The diva of the title, spoiled TV star Deanna Denninger (Annie Potts), is initially presented as such a dried-up, bitter woman that by the time we meet a less corrupted version of her in the second act, we've been so turned off that it's difficult for us to ever connect with the character. As the play opens, Deanna is starring in a hit sitcom, but it eventually becomes obvious that pure talent wasn't what led her to success. She thrives on her past film career as "America's Sweetheart," not to mention her sexual relationships with such Hollywood bigwigs as Martin Scorsese and Warren Beattty. Most of the acclaim for her show has been deservedly bestowed on its writer/producer, Issac (Todd Warring), and the other cast members. Frustrated and spoiled, Deanna lashes out at Isaac like a pit bull with rabies. Her co-executive producer (Richard Kline), her agent (Patrick Fabian), and her lapdog husband (Robert Farrior) kowtow to her every whim as she indulges in the kind of outrageous behavior that only a diva is allowed.
From that first scene, we slide backwards in time to discover the machinations that turned each character into a typically cold-blooded Hollywood archetype. By the time their veneer has been removed and we finally meet fleshed-out people, it's too little, too late. I have no doubt that Deanna's shenanigans reflect those of certain real-life TV stars who believe their own press and convince themselves that they generate every witty line they speak. But just because behavior is based in truth doesn't mean that it plays well in the theater.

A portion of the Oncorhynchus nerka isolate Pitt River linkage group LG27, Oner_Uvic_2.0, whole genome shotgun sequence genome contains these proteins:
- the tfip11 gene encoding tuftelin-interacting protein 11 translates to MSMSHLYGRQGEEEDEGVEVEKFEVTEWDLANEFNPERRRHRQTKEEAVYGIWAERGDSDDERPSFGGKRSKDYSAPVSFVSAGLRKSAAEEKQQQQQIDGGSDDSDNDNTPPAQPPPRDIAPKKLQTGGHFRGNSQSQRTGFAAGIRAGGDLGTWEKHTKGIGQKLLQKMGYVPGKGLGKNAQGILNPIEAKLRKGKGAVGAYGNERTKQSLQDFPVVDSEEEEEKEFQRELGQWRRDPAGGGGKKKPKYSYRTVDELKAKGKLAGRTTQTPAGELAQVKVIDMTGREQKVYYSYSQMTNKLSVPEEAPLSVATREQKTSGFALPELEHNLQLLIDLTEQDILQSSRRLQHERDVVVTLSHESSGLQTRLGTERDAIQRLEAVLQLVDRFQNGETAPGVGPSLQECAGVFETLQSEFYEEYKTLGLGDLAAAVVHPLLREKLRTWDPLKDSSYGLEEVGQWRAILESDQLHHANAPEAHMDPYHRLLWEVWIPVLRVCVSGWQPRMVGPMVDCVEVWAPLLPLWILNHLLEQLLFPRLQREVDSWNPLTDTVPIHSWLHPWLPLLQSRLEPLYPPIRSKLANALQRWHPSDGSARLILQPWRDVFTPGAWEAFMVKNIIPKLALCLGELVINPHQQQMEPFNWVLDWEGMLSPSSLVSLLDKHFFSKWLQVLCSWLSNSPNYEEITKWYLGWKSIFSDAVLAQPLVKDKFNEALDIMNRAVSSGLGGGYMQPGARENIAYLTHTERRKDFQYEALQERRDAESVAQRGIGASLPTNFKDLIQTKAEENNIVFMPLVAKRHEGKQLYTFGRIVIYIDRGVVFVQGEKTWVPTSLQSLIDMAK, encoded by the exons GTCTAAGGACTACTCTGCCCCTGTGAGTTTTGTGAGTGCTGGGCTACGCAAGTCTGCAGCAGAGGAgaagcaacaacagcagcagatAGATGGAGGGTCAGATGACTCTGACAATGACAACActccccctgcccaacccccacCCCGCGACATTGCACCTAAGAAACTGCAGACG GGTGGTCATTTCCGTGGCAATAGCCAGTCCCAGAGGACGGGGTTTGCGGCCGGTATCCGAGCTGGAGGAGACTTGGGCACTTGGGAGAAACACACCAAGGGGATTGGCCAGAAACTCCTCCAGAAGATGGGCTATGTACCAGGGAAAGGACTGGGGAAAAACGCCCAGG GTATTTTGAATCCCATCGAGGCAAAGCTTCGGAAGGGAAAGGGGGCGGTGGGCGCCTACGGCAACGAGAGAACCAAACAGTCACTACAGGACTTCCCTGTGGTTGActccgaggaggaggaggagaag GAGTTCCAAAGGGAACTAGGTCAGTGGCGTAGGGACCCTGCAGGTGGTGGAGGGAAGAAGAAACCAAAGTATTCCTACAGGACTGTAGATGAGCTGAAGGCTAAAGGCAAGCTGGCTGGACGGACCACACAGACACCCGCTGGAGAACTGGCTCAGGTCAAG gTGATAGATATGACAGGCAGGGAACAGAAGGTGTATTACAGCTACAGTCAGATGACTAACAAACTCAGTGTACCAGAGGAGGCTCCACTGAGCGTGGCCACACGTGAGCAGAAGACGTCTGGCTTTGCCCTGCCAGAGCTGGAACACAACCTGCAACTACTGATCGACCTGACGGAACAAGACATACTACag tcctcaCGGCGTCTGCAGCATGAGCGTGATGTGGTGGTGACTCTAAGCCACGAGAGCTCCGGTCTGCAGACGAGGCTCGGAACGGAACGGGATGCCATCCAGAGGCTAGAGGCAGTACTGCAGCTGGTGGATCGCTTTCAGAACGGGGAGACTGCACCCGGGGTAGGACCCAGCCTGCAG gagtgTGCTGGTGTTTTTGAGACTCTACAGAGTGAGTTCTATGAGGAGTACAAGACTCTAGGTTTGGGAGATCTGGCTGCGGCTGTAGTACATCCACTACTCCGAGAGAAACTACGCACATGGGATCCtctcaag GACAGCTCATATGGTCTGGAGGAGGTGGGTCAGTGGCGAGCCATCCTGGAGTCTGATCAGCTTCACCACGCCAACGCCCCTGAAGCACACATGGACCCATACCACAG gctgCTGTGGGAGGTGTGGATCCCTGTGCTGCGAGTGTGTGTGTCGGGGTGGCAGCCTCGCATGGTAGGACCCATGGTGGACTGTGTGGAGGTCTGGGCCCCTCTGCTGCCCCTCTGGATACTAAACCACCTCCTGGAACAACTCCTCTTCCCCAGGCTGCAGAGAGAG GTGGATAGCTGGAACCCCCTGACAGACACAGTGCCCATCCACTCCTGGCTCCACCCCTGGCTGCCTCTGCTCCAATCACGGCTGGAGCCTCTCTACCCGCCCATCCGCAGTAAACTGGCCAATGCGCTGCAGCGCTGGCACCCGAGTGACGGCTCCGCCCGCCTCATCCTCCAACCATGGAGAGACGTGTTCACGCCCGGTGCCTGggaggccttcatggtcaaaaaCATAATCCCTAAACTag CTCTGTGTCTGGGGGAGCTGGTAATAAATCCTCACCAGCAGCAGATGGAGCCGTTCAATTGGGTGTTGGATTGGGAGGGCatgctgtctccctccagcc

Another problem with Diva is that all of the men are punching bags for Deanna, which lends the play a somewhat misogynistic tone. Had a few companionate female characters been added to the mix -- Deanna is the only woman onstage -- perhaps this wouldn't appear to be a man's world being fascistically ruined by a domineering woman. Yet another problem is that the talents of Deanna and Issac are never displayed; we almost need to see a clip from the sitcom to judge for ourselves.
Director David Lee proved adept at farce during his years on Frasier, but his pacing of Diva's first scene is too slow. For this script to work, we shouldn't have time to ruminate on the characters' maliciousness. Fortunately, the production design is flawless. Yael Pardess's sets -- some of them detailed and realistic, others stylized -- float in and out seamlessly. Costume designer Jean Pierre Dorleac has a great eye for colors; his dresses, sundresses, and suits are gorgeously coordinated and perfectly convey the characters' obsessions with personal style.